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Sligo horsebox

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David Holman
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Here are some notes about my latest wagon for Arigna Town and the rather extensive weathering job I gave it. The model is of the Sligo Leitrim horsebox, actually a WLWR model, given to the SLNCR after their own was damaged in an accident. The Sligo’s van had been old, but the replacement was even older…

As with much of my stock, it begins with an Alphagraphix card kit, though as usual it is only used as a drawing. Bodywork is a plastikard shell, embellished with Evergreen strip. Running gear is made from whitemetal castings, supplied by Alphagraphix, while wheels are the usual Slaters, opened out to 34mm back to back, to suit Irish broad gauge in 7mm scale. The first photos show the completed model in primer – Halford’s automotive spray can – which was then brush painted in overall grey brown acrylic [using artists colours], as I wanted to simulated bare wood showing through old, faded, peeling top coat.

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The Alphagraphix card kit shows the horsebox to be painted dark green, so next day a top coat of Humbrol dark matt green went on and this was then left to dry and harden for a couple of days. The next steps are largely copied from Martin Welch’s book ‘The Art of Weathering’ and involve using Humbrol Liquid Poly to partially dissolve the top coat and begin to expose the acrylic wood colour underneath. This is the clever bit, because we don’t want to put the base wood colour on top of the main coat – that is just not how it happens on the real thing…

The next pictures show the effect of the Liquid Poly on the top coat. Suggest you use your computer to zoom in on the surface and see how it has become crazed and cracked. As before, this then needs to be left to harden for a couple of days before the next steps.

 

Once hardened I then used a small flat screwdriver blade to scrape away at the crazed paint, exposing bare wood beneath. A glass fibre pencil was used in the same way to remove even more paint and therefore almost bare planks in places. Where metal strapping was exposed, this was later over painted with a mix of Humbrol grey, gunmetal and bauxite [64, 133, 53] – these colours also used on the underframe. The lettering went on before this – done by hand using a white gel pen, then a fine tipped orange marker on top. Again this got gentle treatment from the fibreglass pen to wear it down.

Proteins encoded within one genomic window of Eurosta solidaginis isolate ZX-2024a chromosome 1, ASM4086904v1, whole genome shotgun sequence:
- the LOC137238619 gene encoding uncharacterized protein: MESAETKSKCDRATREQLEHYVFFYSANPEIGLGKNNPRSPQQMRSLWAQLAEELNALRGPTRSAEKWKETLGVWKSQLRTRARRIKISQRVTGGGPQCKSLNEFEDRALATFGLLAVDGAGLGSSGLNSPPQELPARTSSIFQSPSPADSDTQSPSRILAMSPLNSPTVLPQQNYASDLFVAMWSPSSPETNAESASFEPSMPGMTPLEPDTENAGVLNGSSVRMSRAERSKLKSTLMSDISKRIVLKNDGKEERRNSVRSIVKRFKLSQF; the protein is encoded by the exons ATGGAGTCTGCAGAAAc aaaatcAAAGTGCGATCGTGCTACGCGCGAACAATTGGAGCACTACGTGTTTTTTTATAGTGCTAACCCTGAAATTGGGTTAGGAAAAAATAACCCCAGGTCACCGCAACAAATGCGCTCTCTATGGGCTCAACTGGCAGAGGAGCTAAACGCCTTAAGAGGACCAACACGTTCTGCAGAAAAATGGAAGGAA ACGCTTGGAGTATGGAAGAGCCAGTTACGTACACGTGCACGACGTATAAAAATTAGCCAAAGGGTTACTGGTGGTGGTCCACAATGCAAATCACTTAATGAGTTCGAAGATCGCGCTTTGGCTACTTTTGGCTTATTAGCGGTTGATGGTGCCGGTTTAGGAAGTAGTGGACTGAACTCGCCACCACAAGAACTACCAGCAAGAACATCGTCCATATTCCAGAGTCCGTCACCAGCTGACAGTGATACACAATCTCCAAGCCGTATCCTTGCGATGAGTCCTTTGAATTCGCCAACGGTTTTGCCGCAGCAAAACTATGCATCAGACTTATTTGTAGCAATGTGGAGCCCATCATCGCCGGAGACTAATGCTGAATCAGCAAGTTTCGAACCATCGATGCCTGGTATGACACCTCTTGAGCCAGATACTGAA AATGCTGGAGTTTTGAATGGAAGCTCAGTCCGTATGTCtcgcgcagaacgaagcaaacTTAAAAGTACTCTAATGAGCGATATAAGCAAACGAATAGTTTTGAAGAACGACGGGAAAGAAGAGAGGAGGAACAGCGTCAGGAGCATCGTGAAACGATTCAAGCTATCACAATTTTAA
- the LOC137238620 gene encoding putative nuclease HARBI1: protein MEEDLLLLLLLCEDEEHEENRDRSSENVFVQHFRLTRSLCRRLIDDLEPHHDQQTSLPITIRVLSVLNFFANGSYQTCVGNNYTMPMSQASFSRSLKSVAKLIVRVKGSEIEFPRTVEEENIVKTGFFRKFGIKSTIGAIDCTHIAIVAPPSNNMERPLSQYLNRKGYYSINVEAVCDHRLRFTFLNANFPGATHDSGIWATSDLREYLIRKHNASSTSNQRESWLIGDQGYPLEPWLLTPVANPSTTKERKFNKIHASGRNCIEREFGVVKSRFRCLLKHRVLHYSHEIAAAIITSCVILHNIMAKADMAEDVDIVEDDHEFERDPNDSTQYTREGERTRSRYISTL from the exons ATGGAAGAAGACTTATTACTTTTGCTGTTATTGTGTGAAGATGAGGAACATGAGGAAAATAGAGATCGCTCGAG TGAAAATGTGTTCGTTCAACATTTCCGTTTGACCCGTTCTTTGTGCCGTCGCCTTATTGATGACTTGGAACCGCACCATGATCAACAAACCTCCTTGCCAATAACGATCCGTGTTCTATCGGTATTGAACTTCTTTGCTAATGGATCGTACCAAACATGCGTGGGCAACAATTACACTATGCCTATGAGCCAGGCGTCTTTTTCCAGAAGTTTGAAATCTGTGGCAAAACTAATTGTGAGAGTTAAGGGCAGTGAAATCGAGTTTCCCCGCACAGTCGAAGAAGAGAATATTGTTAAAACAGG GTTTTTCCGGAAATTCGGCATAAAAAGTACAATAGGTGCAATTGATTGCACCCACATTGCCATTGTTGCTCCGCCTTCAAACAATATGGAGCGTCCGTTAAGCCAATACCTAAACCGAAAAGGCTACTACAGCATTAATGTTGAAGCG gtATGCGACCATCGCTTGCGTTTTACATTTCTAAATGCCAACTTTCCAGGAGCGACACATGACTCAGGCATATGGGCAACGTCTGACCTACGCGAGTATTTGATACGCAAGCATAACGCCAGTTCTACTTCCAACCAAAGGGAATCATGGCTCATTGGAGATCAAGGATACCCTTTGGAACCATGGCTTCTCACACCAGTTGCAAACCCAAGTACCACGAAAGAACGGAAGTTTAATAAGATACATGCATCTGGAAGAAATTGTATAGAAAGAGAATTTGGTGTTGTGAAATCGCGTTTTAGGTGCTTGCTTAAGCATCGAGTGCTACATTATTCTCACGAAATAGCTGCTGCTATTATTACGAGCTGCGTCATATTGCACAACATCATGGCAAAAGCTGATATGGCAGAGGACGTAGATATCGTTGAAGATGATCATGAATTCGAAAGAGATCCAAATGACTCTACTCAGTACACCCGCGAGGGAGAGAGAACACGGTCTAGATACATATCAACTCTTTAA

All of this work not only scrapes the paint back, it also fades it to a lighter shade, as per real life. The final act was to give the whole model a thorough dusting with weathering powders [Freestone Models], including the roof, which had earlier been painted in Precision roof dirt. Still need to add door handles, but hopefully the model now looks as it would have at the end of its working life – dirty, faded and rather worn out.

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Jesus, Mary, Joseph and the little donkey. Really impressive stuff as always david. Love the cracked plastic effect. I've noticed that plastic magic has a similar but harsher effect on acrylics which is interesting but not as effective as your methods above. Is there an award for IRM Highlight of the Year 2013?

 

Richie.

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Thanks as ever for the positive comments.

A couple of folk have emailed wondering about the fact that the box was green, whereas Sligo livery was a red/brown [where it hadn't peeled off]. Truth is I did it green cos the Alphagraphix card kit is that colour. However, managed to find a note in Desmond Coakham's Broad Gauge Carriages [p91] which has a pic showing the box at Manorhamilton in 1959, prior to the final auction and it was indeed green, though very tatty. Always grateful for constructive criticism - it is the path to ever more accurate modelling. Here is another picture of the box, which hopefully highlights the peeling/worn paint better.DSCN0701.jpg

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.... Love the cracked plastic effect. I've noticed that plastic magic has a similar but harsher effect on acrylics which is interesting but not as effective as your methods above. ....

 

There'll be a lot of people trying David's methods now, as sales of Liquid Poly go through the roof!

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